Voluminous volcanism on early Mars revealed in Valles Marineris View Full Text


Ontology type: schema:ScholarlyArticle     


Article Info

DATE

1999-02

AUTHORS

Alfred S. McEwen, Michael C. Malin, Michael H. Carr, William K. Hartmann

ABSTRACT

The relative rates and importance of impact cratering, volcanism, erosion, and the deposition of sediments to the early geological history of Mars are poorly known. That history is recorded in the upper crust of the planet, which is best exposed along the 4,000-km-long canyon system called Valles Marineris. Previous studies of the stratigraphy of this region have assumed that it consists of megabreccia and fractured bedrock resulting from impacts, overlain by or interbedded with relatively thin layers of lava, and with the layering restricted to the uppermost level of the crust1,2,3,4,5,6. Here we report new high-resolution images that reveal ubiquitous horizontal layering to depths of at least 8 km in the canyons. Megabreccia should be only coarsely layered and fractured bedrock should be unlayered, so these observations indicate that volcanic or sedimentary processes were much more important in early martian history than previously believed. Morphological and compositional data suggest that the layers were formed mainly by volcanic flood lavas. Mars was therefore probably very volcanically active during at least the first billion years and after the period when the heaviest impact bombardment had ended. More... »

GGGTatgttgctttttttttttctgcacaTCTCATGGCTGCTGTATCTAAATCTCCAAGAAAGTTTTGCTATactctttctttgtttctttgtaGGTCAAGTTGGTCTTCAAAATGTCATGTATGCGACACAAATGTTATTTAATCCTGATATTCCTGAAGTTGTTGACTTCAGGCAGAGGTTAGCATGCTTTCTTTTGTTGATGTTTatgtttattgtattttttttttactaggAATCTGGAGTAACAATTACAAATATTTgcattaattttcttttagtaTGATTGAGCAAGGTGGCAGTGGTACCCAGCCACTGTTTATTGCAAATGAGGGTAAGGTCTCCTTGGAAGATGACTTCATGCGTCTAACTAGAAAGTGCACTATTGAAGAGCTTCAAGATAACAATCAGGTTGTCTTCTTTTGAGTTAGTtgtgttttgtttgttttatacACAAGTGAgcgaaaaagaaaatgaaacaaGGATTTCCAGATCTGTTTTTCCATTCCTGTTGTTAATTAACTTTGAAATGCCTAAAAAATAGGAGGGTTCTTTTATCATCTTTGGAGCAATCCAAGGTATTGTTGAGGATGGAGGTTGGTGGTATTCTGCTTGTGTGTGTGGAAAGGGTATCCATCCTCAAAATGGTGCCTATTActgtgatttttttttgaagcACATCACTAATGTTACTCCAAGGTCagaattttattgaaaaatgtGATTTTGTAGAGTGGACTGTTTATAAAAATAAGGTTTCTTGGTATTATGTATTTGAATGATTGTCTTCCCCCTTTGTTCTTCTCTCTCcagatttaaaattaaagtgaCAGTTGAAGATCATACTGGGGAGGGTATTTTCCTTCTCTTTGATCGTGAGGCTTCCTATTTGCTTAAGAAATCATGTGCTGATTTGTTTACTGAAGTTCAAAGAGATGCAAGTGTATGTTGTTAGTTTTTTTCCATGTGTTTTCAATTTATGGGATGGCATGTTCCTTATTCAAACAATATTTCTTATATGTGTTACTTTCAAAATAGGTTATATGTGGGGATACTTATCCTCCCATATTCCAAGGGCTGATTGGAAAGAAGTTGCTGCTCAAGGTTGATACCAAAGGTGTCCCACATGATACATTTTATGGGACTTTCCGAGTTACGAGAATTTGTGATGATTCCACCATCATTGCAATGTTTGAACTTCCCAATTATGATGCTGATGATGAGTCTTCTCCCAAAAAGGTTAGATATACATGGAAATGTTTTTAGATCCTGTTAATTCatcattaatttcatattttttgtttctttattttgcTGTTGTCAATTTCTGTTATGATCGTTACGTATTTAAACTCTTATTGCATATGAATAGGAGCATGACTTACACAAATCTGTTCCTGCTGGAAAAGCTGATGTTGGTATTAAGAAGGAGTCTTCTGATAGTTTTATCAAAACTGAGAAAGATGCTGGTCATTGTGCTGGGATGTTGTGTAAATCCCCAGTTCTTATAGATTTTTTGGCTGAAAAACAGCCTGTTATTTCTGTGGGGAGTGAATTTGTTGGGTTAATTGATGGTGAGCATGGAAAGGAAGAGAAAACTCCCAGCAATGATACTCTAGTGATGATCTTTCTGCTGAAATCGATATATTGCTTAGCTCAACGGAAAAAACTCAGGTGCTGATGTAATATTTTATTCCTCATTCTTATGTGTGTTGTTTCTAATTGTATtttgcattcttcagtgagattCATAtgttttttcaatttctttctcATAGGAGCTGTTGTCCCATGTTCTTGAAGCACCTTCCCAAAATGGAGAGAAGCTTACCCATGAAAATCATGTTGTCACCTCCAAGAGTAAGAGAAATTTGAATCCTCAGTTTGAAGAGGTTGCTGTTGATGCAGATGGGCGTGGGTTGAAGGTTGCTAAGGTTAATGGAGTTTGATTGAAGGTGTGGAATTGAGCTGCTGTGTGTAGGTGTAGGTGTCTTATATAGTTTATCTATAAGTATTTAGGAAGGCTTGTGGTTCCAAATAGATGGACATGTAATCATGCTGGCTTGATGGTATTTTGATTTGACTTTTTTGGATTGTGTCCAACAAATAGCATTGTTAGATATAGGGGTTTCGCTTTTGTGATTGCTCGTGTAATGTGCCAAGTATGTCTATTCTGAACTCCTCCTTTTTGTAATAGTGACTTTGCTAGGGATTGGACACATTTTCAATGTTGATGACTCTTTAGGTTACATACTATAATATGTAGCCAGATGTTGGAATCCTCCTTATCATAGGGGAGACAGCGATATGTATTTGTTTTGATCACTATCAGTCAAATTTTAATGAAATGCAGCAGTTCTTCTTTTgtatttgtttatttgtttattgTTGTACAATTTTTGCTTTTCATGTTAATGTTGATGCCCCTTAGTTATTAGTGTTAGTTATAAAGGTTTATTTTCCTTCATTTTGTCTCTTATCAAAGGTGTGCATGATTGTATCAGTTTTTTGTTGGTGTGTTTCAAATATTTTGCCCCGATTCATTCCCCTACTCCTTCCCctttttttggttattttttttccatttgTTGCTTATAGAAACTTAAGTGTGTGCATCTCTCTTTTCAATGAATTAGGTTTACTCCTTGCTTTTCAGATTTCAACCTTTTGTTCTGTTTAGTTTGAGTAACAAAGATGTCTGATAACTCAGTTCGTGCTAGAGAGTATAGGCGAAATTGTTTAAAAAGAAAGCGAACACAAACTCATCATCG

PAGES

584-586

References to SciGraph publications

Identifiers

URI

http://scigraph.springernature.com/pub.10.1038/17539

DOI

http://dx.doi.org/10.1038/17539

DIMENSIONS

https://app.dimensions.ai/details/publication/pub.1005460820


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